Tuesday, August 19, 2008

Newspapers as Social Networks

I get the Seattle Times news feed in my reader...it's a good "paper" and it makes me feel connected to the Emerald City. Several days ago Brier Dudley crafted a piece entitled "Newspapers as Social Networks" where his central thesis seemed to revolve around an adamant claim that newspapers (and "traditional" news sources like NPR) still matter and that they can be construed as social networks. This seems right-headed and I buy in, but I can see how folks might now assume the term social network to mean what used to be referred to as online social network (OSN). This is, of course, fair play since language leaks, changes, and morphs in response to shifting contexts and paradigms. Web 2.0 has certainly fostered many shifting contexts and practices...realities do look differently these days.

In reading Dudley's piece, namely where to responds to Mark Anderson's tacit claim that newspapers are dead, I could not help but think of the video Googlezon EPIC 2014.

The faux documentary profiles the demise of print media and the acceleration of web-enabled hyper-consumption. Check it out.

While form has certainly changed (i.e., print) the utility of content has not. Analysis and information that comes from content is still valued and sought after, maybe now it's just in digital form. Who authors such analysis has changed too. Sure Web 2.0 allows unlimited authors, some dopes and some well-qualified pundits, but the best analysis does still matter. This assumption is akin to the claim that Google is making us "stoopid" (see previous post); and, it assumes that when authorship was a function of power and access and print was the dominant medium that people were enlightened and ever-critical. Now that the form has changed and there's more content all of a sudden everyone's confused, lazy, and more doltish than ever. That's a tough sell for me.

My take on Dudley's reminder that newspapers still matter, though they matter differently, is buttressed by a belief that "reading" as a discursive practice still happens and the communities that do this are increasing (not decreasing). I guess, I'm arguing that "reading" matters and its definition (like that of social network) changes too. Indeed, it should also be noted that merely "reading" is not a cure-all for ignorance or unenlightenment; critical engagement with any text happens beyond mere deployment of a technical literacy act. I hope and believe that people do want incisive commentary and useful information, they just forage differently for it. The social network is still there, it's not new--just sustained by a digital form now...one that requires new acts and practices of reading, and of community.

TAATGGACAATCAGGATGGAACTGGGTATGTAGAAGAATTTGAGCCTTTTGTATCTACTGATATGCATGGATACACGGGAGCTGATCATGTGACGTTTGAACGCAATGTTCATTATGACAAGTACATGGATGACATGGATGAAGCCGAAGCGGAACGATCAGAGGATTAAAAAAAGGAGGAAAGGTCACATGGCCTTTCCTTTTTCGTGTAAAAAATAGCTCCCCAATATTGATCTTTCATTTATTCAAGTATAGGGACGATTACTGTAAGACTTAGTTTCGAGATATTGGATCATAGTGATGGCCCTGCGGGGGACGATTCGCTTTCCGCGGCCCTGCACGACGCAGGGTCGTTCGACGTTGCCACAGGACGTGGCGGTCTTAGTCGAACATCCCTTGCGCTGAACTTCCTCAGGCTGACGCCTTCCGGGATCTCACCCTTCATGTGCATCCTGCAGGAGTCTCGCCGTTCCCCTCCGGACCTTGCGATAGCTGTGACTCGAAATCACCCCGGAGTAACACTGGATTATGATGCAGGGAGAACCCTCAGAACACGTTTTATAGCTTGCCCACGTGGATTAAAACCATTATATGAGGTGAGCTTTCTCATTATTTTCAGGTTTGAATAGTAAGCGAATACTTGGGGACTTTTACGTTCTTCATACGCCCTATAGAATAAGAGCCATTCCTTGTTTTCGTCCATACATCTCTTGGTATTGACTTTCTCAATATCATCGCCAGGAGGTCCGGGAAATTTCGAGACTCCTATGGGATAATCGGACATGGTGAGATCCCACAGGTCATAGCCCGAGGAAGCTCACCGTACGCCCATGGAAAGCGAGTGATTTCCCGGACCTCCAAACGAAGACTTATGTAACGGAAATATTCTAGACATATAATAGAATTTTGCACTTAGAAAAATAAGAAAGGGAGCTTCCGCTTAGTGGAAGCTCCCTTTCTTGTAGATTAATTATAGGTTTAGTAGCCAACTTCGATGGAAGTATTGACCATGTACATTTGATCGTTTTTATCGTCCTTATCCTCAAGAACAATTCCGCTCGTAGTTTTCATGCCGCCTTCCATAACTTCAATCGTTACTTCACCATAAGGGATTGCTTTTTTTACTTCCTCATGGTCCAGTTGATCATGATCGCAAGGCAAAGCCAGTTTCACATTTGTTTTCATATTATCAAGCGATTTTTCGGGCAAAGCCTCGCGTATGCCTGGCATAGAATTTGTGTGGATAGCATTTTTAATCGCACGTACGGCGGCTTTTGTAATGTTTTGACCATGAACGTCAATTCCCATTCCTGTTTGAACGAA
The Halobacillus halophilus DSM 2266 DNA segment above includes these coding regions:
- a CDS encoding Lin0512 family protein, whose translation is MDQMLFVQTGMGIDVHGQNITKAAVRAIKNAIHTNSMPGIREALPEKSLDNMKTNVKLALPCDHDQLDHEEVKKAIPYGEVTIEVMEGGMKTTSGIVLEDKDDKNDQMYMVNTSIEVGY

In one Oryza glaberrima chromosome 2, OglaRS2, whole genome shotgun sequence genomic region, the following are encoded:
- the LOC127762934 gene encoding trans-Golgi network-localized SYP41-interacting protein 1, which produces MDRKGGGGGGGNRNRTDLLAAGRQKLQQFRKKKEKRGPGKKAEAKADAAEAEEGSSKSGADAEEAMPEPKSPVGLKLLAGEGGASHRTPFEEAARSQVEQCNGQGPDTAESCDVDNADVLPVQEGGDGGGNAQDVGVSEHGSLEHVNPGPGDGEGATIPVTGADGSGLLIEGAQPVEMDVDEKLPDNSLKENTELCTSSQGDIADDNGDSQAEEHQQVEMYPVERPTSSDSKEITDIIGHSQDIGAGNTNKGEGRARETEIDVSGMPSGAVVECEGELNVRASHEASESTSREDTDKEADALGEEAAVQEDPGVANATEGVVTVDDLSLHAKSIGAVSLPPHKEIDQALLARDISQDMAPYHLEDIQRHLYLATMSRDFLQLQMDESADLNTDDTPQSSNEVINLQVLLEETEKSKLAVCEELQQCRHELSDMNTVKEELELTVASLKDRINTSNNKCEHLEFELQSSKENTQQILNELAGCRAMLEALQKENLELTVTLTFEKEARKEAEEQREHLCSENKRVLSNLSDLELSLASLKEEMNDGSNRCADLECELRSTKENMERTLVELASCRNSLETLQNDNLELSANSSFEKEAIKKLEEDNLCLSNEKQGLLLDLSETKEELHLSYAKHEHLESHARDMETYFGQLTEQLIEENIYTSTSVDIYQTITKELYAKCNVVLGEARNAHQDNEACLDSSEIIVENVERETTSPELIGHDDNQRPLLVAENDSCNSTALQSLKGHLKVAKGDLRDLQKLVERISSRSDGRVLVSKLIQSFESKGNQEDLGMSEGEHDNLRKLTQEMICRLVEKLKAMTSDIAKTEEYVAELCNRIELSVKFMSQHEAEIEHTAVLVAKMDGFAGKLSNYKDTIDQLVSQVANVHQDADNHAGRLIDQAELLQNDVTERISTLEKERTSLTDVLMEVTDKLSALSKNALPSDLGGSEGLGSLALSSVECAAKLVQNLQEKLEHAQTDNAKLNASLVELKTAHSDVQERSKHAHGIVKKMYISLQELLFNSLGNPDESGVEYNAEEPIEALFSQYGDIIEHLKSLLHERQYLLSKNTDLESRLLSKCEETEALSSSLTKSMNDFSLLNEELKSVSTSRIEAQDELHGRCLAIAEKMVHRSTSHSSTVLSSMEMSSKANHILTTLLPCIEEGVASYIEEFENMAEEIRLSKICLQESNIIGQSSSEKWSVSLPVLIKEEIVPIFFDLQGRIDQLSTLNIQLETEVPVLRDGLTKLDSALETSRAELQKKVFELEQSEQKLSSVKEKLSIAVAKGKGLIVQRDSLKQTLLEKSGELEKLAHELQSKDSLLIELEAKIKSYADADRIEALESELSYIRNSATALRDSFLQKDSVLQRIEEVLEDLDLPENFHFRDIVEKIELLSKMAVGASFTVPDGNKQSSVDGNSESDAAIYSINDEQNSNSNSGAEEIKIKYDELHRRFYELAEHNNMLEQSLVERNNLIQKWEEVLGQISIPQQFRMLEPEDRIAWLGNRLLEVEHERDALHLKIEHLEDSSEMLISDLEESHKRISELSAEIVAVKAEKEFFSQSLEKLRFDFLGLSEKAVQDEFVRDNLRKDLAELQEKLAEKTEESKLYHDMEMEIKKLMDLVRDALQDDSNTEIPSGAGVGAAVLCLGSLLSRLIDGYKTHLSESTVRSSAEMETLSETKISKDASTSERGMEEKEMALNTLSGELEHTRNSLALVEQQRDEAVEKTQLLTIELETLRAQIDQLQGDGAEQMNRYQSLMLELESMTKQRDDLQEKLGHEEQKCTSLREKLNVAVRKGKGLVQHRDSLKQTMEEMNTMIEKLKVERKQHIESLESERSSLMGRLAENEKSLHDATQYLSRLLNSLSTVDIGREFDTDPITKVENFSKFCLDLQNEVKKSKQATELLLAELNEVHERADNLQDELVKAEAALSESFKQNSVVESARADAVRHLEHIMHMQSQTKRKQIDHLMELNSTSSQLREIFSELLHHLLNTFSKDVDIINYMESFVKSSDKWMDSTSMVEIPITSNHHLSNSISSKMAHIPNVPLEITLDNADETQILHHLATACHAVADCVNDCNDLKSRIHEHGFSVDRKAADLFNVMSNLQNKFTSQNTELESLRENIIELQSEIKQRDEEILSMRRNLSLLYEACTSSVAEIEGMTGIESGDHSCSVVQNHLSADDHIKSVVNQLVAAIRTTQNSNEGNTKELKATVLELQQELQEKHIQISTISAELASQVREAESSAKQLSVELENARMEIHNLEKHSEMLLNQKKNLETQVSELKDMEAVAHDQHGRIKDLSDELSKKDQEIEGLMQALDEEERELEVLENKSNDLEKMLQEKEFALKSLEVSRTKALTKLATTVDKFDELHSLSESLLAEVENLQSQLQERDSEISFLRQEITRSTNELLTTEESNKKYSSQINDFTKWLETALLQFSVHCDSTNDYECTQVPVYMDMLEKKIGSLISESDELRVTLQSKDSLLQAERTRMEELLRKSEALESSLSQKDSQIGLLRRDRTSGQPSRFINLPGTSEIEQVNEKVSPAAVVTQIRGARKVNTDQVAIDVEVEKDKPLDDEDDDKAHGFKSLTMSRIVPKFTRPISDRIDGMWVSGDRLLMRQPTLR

Anonymous said...

I also assumed when Dudley said that "Newspaper as Social Networks" that he was referring to online social network. Then I thought more in depth, and I would also agree that newspaper is like a social network because it reaches out and informs people. Although the readers may not be able to comment directly on the article like a online social network can, but readers will still have ideas and comments within that they would think about or maybe even discuss with their friends.

katiemoore said...

I really like the idea of newspaper and other media sources being a sort of alternative social network. In Durham, where I'm from, there has recently been a massive shift in subscription from the Herald Sun (the Durham paper) to The News and Observer (based in Raleigh). There was a lot of dissatisfaction with the Herald Sun because of its failure to provide quality local Durham news, and when a lot of people switched, it was a much bigger deal to a lot of people than I would have imagined. The paper you read seems like it becomes a part of your self, and people identify strongly with the fellow readers of "their" paper. Also based in Durham, The Independent, is a fantastic example of a newspaper as a network. It is full of local news, music information, and caters to a very specific subset of the Durham population. Seeing someone else reading a copy of the Indy signals that they probably share a lot of the same viewpoints as you.

Keyachtta said...

This blog parallels to our discussion we had in class about Newspaper companys going out of business. More people are shifting to digital sites, leaving more newspapers out there. It brings up the question? Do newspapers still matter. Personally I think they do; for example, I still have my sports articles that were in the newspaper. These serve as memories for me. But we must realize that within the next decades, newspapers may not even matter anymore.